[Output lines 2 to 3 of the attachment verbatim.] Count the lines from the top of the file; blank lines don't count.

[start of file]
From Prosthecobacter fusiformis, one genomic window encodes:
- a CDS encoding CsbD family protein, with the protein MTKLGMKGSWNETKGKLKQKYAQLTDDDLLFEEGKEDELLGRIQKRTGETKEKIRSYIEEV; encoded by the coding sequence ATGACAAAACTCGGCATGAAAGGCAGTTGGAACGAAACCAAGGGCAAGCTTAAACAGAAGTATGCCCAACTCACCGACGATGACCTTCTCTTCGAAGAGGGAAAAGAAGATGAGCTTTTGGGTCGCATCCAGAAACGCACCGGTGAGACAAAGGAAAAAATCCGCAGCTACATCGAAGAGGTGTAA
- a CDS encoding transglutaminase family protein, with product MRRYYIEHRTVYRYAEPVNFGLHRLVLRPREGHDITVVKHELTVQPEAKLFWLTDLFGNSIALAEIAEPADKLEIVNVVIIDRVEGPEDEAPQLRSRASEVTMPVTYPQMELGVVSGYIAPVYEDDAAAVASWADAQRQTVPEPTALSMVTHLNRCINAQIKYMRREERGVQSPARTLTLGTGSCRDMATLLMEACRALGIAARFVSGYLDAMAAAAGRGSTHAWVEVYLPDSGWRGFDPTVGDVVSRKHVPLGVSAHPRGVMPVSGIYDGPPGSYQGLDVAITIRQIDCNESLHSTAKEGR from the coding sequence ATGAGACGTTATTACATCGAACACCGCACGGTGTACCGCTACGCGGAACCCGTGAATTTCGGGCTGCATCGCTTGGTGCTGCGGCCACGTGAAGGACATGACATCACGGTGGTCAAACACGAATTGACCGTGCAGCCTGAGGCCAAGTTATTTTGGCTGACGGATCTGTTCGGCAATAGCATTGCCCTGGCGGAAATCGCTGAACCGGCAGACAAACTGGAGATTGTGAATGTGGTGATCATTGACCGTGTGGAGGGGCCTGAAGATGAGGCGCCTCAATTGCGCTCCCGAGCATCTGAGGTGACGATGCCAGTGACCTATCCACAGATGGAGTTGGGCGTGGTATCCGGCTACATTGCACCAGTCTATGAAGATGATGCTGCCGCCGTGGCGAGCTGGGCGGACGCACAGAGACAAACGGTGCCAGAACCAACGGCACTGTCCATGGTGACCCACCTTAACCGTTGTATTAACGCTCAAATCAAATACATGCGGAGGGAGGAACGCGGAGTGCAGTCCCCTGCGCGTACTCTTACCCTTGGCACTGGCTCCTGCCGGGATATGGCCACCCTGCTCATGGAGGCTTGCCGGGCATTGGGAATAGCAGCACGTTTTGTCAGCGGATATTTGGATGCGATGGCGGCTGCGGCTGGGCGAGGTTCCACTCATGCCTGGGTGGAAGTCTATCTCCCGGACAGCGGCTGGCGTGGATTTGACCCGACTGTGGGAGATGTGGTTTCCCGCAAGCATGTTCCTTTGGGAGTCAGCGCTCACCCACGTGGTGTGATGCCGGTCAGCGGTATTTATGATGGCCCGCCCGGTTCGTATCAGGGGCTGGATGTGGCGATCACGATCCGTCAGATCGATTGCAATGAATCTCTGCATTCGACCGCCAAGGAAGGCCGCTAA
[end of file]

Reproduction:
- a CDS encoding CsbD family protein, with the protein MTKLGMKGSWNETKGKLKQKYAQLTDDDLLFEEGKEDELLGRIQKRTGETKEKIRSYIEEV; encoded by the coding sequence ATGACAAAACTCGGCATGAAAGGCAGTTGGAACGAAACCAAGGGCAAGCTTAAACAGAAGTATGCCCAACTCACCGACGATGACCTTCTCTTCGAAGAGGGAAAAGAAGATGAGCTTTTGGGTCGCATCCAGAAACGCACCGGTGAGACAAAGGAAAAAATCCGCAGCTACATCGAAGAGGTGTAA
- a CDS encoding transglutaminase family protein, with product MRRYYIEHRTVYRYAEPVNFGLHRLVLRPREGHDITVVKHELTVQPEAKLFWLTDLFGNSIALAEIAEPADKLEIVNVVIIDRVEGPEDEAPQLRSRASEVTMPVTYPQMELGVVSGYIAPVYEDDAAAVASWADAQRQTVPEPTALSMVTHLNRCINAQIKYMRREERGVQSPARTLTLGTGSCRDMATLLMEACRALGIAARFVSGYLDAMAAAAGRGSTHAWVEVYLPDSGWRGFDPTVGDVVSRKHVPLGVSAHPRGVMPVSGIYDGPPGSYQGLDVAITIRQIDCNESLHSTAKEGR from the coding sequence ATGAGACGTTATTACATCGAACACCGCACGGTGTACCGCTACGCGGAACCCGTGAATTTCGGGCTGCATCGCTTGGTGCTGCGGCCACGTGAAGGACATGACATCACGGTGGTCAAACACGAATTGACCGTGCAGCCTGAGGCCAAGTTATTTTGGCTGACGGATCTGTTCGGCAATAGCATTGCCCTGGCGGAAATCGCTGAACCGGCAGACAAACTGGAGATTGTGAATGTGGTGATCATTGACCGTGTGGAGGGGCCTGAAGATGAGGCGCCTCAATTGCGCTCCCGAGCATCTGAGGTGACGATGCCAGTGACCTATCCACAGATGGAGTTGGGCGTGGTATCCGGCTACATTGCACCAGTCTATGAAGATGATGCTGCCGCCGTGGCGAGCTGGGCGGACGCACAGAGACAAACGGTGCCAGAACCAACGGCACTGTCCATGGTGACCCACCTTAACCGTTGTATTAACGCTCAAATCAAATACATGCGGAGGGAGGAACGCGGAGTGCAGTCCCCTGCGCGTACTCTTACCCTTGGCACTGGCTCCTGCCGGGATATGGCCACCCTGCTCATGGAGGCTTGCCGGGCATTGGGAATAGCAGCACGTTTTGTCAGCGGATATTTGGATGCGATGGCGGCTGCGGCTGGGCGAGGTTCCACTCATGCCTGGGTGGAAGTCTATCTCCCGGACAGCGGCTGGCGTGGATTTGACCCGACTGTGGGAGATGTGGTTTCCCGCAAGCATGTTCCTTTGGGAGTCAGCGCTCACCCACGTGGTGTGATGCCGGTCAGCGGTATTTATGATGGCCCGCCCGGTTCGTATCAGGGGCTGGATGTGGCGATCACGATCCGTCAGATCGATTGCAATGAATCTCTGCATTCGACCGCCAAGGAAGGCCGCTAA